Dill is a funny plant. It feels tickly and has a very strong taste. Gran and Auntie Ruth use it a lot when cooking our meals. Mum cooks fish for me and my sister every Friday, and adds the Dill to help it taste even better.
Dad says that it is good for the goats. Whenever we are out on the hills and we find a dill bush, we herd the goats over to it – although the goats easily find it themselves because of its strong smell!
Grow your dill
Dill grows long roots, so if you are growing in a plant pot or container make sure that it is quite deep.
Sow seeds in shallow 1/2 inch (1cm) deep rows and lightly cover with soil.
Make sure the soil is damp, but not too wet.
After 10 – 14 days, you should begin to see some green leaves.
Once they are growing, dill does not like to be moved so make sure that there is plenty of room between each plant for them to grow.
For older children
Dill is a herb mainly used for flavouring in stews and soups. The plant can also be used to attract caterpillars and other predatorial animals to help get rid of any garden pests. Dill should be planted in springtime, as the weather is beginning to get warmer and drier, and there is less likely to be rain and frost.
When we were looking at cumin we came across this passage from the Hebrew Bible (or Old Testament).
25 When they have levelled its surface,Isaiah 28:25-27 (NRSV)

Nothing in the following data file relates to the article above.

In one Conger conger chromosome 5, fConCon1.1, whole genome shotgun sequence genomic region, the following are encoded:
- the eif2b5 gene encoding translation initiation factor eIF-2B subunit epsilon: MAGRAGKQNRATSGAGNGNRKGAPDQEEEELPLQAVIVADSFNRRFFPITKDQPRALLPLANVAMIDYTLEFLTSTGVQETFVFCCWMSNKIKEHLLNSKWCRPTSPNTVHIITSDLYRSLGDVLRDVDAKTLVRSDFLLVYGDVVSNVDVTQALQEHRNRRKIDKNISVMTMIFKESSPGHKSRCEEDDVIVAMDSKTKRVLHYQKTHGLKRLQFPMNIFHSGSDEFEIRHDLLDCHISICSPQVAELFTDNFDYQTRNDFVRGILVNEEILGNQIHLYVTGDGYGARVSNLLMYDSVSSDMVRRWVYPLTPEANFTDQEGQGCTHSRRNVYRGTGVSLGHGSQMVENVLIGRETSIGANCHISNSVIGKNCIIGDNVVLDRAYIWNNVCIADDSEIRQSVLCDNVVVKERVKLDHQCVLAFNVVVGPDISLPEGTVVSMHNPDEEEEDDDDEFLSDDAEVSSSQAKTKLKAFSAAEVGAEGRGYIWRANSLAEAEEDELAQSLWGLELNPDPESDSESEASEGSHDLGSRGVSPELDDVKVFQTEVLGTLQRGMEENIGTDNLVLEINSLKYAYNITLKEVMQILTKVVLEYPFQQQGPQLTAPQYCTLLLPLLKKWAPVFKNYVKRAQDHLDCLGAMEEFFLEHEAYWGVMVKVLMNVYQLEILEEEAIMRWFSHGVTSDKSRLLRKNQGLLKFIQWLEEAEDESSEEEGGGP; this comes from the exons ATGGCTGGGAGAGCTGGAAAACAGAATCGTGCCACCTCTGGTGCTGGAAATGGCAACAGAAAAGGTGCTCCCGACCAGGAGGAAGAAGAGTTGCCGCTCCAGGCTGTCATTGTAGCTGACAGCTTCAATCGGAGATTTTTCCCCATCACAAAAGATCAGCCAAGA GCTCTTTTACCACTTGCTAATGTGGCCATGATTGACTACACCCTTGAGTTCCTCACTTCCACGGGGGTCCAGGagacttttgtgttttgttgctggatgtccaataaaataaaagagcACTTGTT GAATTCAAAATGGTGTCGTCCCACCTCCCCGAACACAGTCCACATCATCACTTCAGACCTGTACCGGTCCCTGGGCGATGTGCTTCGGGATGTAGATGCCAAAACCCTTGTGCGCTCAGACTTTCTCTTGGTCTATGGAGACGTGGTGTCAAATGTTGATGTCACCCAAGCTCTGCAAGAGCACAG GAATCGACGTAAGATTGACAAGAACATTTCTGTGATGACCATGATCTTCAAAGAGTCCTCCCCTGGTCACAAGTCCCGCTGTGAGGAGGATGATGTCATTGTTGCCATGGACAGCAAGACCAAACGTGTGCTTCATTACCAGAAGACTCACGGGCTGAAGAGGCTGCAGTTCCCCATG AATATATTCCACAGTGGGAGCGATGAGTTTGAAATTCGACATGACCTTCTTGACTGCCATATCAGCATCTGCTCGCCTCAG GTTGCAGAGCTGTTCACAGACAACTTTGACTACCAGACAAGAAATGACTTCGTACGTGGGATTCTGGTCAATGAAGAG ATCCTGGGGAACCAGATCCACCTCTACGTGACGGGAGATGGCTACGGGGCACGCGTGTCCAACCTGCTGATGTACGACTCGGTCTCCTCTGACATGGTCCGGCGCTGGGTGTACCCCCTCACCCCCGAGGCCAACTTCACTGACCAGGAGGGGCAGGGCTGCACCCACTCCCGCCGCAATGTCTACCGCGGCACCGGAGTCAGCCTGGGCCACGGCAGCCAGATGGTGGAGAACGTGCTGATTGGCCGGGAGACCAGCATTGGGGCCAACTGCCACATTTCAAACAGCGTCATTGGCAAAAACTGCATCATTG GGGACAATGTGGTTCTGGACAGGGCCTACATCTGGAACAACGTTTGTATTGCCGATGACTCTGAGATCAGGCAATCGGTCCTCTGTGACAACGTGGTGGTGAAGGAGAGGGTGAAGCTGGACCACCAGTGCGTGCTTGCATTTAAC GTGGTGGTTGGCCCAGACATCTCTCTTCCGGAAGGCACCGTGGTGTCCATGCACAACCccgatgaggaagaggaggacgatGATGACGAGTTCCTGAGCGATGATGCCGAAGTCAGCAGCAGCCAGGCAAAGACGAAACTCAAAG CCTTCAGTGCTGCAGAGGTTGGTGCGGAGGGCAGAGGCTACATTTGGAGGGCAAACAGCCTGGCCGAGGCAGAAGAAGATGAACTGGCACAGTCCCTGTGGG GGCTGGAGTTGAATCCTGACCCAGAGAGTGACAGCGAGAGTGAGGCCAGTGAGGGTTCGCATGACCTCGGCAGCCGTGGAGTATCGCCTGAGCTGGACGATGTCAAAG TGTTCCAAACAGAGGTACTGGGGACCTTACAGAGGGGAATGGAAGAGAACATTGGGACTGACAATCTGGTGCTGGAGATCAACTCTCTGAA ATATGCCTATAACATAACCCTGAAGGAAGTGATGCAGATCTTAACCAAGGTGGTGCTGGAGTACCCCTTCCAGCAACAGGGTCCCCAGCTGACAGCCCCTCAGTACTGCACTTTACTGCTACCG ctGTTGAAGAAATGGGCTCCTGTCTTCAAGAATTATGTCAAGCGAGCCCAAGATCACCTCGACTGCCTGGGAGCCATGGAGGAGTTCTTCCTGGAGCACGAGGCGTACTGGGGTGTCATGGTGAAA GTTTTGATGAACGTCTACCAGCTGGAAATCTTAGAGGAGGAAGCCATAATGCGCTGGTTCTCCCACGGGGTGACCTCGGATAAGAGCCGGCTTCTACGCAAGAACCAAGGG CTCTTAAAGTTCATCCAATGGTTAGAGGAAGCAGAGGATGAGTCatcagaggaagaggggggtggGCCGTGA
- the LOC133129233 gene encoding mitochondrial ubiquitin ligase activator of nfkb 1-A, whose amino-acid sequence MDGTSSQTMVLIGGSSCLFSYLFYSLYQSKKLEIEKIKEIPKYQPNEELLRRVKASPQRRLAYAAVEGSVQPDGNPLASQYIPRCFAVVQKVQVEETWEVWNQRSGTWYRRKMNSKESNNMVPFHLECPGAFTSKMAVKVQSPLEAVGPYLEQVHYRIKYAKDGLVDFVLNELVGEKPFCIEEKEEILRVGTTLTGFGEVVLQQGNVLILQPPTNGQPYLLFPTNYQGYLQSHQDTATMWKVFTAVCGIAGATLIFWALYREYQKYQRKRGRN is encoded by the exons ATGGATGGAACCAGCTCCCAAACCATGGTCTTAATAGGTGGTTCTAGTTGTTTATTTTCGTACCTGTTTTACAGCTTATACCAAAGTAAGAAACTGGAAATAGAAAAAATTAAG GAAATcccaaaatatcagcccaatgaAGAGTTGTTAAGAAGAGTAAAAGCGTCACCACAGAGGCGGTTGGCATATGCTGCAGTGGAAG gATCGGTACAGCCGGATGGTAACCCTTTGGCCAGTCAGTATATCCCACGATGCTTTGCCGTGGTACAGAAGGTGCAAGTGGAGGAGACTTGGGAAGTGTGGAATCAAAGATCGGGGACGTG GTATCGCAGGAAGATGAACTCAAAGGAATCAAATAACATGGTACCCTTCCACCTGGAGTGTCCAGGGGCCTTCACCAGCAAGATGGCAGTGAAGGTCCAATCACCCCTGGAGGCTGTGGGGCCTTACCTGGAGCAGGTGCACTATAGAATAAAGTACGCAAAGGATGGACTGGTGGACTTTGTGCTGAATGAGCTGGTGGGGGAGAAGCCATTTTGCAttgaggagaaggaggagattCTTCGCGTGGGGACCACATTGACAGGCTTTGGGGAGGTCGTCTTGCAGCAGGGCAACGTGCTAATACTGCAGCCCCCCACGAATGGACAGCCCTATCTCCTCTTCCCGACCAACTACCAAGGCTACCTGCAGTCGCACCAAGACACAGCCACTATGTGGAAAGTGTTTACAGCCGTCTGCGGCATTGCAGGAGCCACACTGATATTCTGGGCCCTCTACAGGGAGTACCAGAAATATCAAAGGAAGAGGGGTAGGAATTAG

do they not scatter dill, sow cummin,
and plant wheat in rows
and barley in its proper place,
and spelt as the border?
27 Dill is not threshed with a threshing-sledge,
nor is a cartwheel rolled over cummin;
but dill is beaten out with a stick,
and cummin with a rod.
It probably does not refer to the plant that we, today, call dill. Instead it is more likely to be a plant called black cumin. Even today, in some places, the seeds are harvested by hitting the plants with a wooden stick so that the seeds drop to the ground.
However, the plant we are growing here can be found in the Bible. Dill, like the other herbs and spices mentioned in the passage, were important and valuable. They were used in cooking, but they also had (or were thought to have) medicinal properties and could heal different diseases and keep people healthy. This is why they were sometimes included as objects that could be ‘tithed’ – given to God.
Woe to you, scribes and Pharisees, hypocrites! For you tithe mint, dill, and cummin, and have neglected the weightier matters of the law: justice and mercy and faith. It is these you ought to have practised without neglecting the others.Matthew 23:23 (NRSV)